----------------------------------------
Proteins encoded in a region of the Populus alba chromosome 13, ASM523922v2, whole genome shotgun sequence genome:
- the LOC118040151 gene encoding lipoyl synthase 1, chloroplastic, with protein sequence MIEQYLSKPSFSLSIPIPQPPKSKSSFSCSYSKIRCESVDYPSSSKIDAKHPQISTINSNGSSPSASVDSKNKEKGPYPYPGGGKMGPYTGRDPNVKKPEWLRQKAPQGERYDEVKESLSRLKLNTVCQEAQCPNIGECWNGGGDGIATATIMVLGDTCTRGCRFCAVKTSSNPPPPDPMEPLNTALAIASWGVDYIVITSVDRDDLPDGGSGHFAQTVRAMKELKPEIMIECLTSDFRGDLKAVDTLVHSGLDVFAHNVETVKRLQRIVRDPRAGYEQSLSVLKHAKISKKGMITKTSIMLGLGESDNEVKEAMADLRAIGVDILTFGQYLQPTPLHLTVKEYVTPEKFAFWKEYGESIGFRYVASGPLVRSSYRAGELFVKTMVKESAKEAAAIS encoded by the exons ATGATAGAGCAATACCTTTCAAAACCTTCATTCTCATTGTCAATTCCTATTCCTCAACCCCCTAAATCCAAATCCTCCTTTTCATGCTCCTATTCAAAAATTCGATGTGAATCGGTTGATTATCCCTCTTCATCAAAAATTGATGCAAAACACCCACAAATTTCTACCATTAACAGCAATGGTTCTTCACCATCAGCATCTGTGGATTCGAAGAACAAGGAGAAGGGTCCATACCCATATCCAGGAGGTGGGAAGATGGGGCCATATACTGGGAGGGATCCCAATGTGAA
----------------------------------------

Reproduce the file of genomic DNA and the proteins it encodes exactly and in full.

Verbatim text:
Proteins encoded in a region of the Populus alba chromosome 13, ASM523922v2, whole genome shotgun sequence genome:
- the LOC118040151 gene encoding lipoyl synthase 1, chloroplastic, with protein sequence MIEQYLSKPSFSLSIPIPQPPKSKSSFSCSYSKIRCESVDYPSSSKIDAKHPQISTINSNGSSPSASVDSKNKEKGPYPYPGGGKMGPYTGRDPNVKKPEWLRQKAPQGERYDEVKESLSRLKLNTVCQEAQCPNIGECWNGGGDGIATATIMVLGDTCTRGCRFCAVKTSSNPPPPDPMEPLNTALAIASWGVDYIVITSVDRDDLPDGGSGHFAQTVRAMKELKPEIMIECLTSDFRGDLKAVDTLVHSGLDVFAHNVETVKRLQRIVRDPRAGYEQSLSVLKHAKISKKGMITKTSIMLGLGESDNEVKEAMADLRAIGVDILTFGQYLQPTPLHLTVKEYVTPEKFAFWKEYGESIGFRYVASGPLVRSSYRAGELFVKTMVKESAKEAAAIS encoded by the exons ATGATAGAGCAATACCTTTCAAAACCTTCATTCTCATTGTCAATTCCTATTCCTCAACCCCCTAAATCCAAATCCTCCTTTTCATGCTCCTATTCAAAAATTCGATGTGAATCGGTTGATTATCCCTCTTCATCAAAAATTGATGCAAAACACCCACAAATTTCTACCATTAACAGCAATGGTTCTTCACCATCAGCATCTGTGGATTCGAAGAACAAGGAGAAGGGTCCATACCCATATCCAGGAGGTGGGAAGATGGGGCCATATACTGGGAGGGATCCCAATGTGAA